High above Paul, as he stood in the middle of Mars' Hill over nineteen centuries ago, rose the Parthenon, crowning the Acropolis, central hill of ancient Athens. This magnificent structure, with its great white marble columns and its frieze painted in red and blue, was considered then, as indeed by many today, the most perfect monument of Greek art. For almost five hundred years it had dominated not only the landscape, but the thinking of the people; for the Parthenon was a pagan temple, housing a colossal statue, made of ivory and gold, of Athena, the patron goddess of Athens.
Though the temple was beautiful, the statue of the goddess imposing, and the system of her worship time-honored, Paul was not favorably impressed by them or by the many other temples and altars in the city. He was not awed by the intellectuality of his hearers as he spoke to the scholars and philosophers of Athens who had gathered in the shadow of the Parthenon to hear him.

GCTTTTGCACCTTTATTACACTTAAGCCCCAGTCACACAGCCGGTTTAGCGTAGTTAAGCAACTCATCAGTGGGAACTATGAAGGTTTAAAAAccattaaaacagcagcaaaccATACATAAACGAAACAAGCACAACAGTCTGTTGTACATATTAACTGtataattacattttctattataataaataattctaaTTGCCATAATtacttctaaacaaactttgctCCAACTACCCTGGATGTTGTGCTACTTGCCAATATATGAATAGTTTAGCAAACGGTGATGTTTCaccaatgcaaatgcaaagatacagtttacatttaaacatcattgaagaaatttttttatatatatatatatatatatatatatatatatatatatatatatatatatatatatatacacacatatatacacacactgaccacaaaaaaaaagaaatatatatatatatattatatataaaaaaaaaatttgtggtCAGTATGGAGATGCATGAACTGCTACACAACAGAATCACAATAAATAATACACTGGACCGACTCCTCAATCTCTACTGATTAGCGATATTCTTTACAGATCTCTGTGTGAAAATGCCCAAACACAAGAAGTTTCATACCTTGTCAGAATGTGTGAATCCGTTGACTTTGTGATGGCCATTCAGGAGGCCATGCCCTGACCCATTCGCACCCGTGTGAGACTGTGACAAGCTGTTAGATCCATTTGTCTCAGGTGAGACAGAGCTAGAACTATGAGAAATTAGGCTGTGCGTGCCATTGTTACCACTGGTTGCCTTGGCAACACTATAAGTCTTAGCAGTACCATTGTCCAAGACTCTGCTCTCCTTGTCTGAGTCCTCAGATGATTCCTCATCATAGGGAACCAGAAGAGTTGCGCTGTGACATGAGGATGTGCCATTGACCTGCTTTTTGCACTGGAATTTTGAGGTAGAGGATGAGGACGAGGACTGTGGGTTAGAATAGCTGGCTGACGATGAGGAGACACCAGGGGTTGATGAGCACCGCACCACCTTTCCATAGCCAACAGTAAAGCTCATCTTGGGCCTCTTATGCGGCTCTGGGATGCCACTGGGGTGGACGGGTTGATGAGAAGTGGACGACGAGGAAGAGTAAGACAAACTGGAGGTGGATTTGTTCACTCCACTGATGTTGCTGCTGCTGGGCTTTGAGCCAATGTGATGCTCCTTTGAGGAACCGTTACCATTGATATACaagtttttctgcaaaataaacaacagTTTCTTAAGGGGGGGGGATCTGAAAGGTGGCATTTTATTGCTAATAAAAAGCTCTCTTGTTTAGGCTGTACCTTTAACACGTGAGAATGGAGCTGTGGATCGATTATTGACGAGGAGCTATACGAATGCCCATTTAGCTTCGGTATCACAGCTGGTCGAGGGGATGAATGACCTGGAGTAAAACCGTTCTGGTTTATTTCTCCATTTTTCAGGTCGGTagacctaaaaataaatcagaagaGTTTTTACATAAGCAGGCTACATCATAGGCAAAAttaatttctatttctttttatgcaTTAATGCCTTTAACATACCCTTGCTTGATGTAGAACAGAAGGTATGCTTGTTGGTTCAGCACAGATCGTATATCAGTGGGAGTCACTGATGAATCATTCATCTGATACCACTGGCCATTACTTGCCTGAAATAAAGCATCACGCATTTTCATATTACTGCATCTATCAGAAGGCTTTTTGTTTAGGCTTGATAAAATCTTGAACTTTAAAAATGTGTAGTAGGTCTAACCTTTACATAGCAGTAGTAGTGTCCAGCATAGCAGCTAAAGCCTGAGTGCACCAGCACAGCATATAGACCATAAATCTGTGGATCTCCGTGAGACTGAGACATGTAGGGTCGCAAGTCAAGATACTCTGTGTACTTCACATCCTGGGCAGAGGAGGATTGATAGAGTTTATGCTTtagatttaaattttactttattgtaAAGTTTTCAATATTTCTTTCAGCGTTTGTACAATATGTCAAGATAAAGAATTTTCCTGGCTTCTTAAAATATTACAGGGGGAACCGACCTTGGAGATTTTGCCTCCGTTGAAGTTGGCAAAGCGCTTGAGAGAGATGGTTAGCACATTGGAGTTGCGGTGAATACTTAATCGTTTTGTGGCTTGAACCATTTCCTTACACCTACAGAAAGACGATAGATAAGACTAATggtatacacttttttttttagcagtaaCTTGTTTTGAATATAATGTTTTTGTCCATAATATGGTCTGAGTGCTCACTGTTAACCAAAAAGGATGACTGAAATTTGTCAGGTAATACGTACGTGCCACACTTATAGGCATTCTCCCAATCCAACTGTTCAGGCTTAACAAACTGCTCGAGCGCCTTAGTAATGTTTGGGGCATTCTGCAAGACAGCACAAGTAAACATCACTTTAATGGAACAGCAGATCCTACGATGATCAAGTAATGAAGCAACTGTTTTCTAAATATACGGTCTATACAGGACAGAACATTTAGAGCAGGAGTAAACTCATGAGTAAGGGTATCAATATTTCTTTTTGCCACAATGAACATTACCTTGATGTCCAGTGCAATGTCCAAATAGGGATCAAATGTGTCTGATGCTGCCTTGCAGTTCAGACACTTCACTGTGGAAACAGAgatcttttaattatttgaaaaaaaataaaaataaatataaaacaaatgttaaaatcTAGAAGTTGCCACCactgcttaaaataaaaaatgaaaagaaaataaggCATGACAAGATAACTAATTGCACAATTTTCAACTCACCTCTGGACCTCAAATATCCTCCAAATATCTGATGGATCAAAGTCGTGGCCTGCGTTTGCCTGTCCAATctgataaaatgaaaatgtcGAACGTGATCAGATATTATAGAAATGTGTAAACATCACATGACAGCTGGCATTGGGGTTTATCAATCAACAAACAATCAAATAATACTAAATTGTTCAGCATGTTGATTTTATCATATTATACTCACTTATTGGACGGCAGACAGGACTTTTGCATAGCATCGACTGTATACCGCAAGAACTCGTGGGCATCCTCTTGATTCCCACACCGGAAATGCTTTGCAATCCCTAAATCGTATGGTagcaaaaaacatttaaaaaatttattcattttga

In his famous speech, recorded in the seventeenth chapter of Acts, Paul boldly stated the spiritual truths which repudiated the materialism of Athens. God, the creator of all that really exists, "dwelleth not in temples made with hands; neither is worshipped with men's hands." Thus did Paul refute pantheism—the belief that God, who is Spirit, is in or of matter—and also paganism—the belief that God can be worshiped or served through matter.